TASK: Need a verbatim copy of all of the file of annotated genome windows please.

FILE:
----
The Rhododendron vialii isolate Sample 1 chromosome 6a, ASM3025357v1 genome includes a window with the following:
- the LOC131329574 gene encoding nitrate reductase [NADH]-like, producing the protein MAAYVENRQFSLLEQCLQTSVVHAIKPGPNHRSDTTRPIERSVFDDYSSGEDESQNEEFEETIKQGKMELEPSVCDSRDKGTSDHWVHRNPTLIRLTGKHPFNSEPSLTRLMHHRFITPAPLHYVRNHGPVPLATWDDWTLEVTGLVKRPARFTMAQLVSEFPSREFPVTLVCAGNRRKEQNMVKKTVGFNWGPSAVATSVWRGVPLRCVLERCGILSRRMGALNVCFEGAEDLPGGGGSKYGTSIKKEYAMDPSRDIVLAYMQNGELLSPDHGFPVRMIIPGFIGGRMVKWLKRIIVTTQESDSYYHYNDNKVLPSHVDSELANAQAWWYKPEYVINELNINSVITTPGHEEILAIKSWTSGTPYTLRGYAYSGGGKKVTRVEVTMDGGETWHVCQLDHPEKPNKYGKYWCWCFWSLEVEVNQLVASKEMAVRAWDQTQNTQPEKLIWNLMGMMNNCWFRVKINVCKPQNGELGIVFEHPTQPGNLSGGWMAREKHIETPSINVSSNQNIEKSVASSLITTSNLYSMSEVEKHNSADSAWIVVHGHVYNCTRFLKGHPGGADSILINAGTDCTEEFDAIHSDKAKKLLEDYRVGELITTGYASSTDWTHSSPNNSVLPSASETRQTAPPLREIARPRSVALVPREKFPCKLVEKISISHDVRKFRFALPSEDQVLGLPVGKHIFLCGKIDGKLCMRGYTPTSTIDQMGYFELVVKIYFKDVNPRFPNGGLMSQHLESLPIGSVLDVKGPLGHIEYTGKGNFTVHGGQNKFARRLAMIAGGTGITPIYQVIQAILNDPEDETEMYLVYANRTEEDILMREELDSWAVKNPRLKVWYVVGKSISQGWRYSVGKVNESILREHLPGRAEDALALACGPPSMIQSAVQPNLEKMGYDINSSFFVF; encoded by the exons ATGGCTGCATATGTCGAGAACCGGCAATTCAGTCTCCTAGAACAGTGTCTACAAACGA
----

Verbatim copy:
The Rhododendron vialii isolate Sample 1 chromosome 6a, ASM3025357v1 genome includes a window with the following:
- the LOC131329574 gene encoding nitrate reductase [NADH]-like, producing the protein MAAYVENRQFSLLEQCLQTSVVHAIKPGPNHRSDTTRPIERSVFDDYSSGEDESQNEEFEETIKQGKMELEPSVCDSRDKGTSDHWVHRNPTLIRLTGKHPFNSEPSLTRLMHHRFITPAPLHYVRNHGPVPLATWDDWTLEVTGLVKRPARFTMAQLVSEFPSREFPVTLVCAGNRRKEQNMVKKTVGFNWGPSAVATSVWRGVPLRCVLERCGILSRRMGALNVCFEGAEDLPGGGGSKYGTSIKKEYAMDPSRDIVLAYMQNGELLSPDHGFPVRMIIPGFIGGRMVKWLKRIIVTTQESDSYYHYNDNKVLPSHVDSELANAQAWWYKPEYVINELNINSVITTPGHEEILAIKSWTSGTPYTLRGYAYSGGGKKVTRVEVTMDGGETWHVCQLDHPEKPNKYGKYWCWCFWSLEVEVNQLVASKEMAVRAWDQTQNTQPEKLIWNLMGMMNNCWFRVKINVCKPQNGELGIVFEHPTQPGNLSGGWMAREKHIETPSINVSSNQNIEKSVASSLITTSNLYSMSEVEKHNSADSAWIVVHGHVYNCTRFLKGHPGGADSILINAGTDCTEEFDAIHSDKAKKLLEDYRVGELITTGYASSTDWTHSSPNNSVLPSASETRQTAPPLREIARPRSVALVPREKFPCKLVEKISISHDVRKFRFALPSEDQVLGLPVGKHIFLCGKIDGKLCMRGYTPTSTIDQMGYFELVVKIYFKDVNPRFPNGGLMSQHLESLPIGSVLDVKGPLGHIEYTGKGNFTVHGGQNKFARRLAMIAGGTGITPIYQVIQAILNDPEDETEMYLVYANRTEEDILMREELDSWAVKNPRLKVWYVVGKSISQGWRYSVGKVNESILREHLPGRAEDALALACGPPSMIQSAVQPNLEKMGYDINSSFFVF; encoded by the exons ATGGCTGCATATGTCGAGAACCGGCAATTCAGTCTCCTAGAACAGTGTCTACAAACGA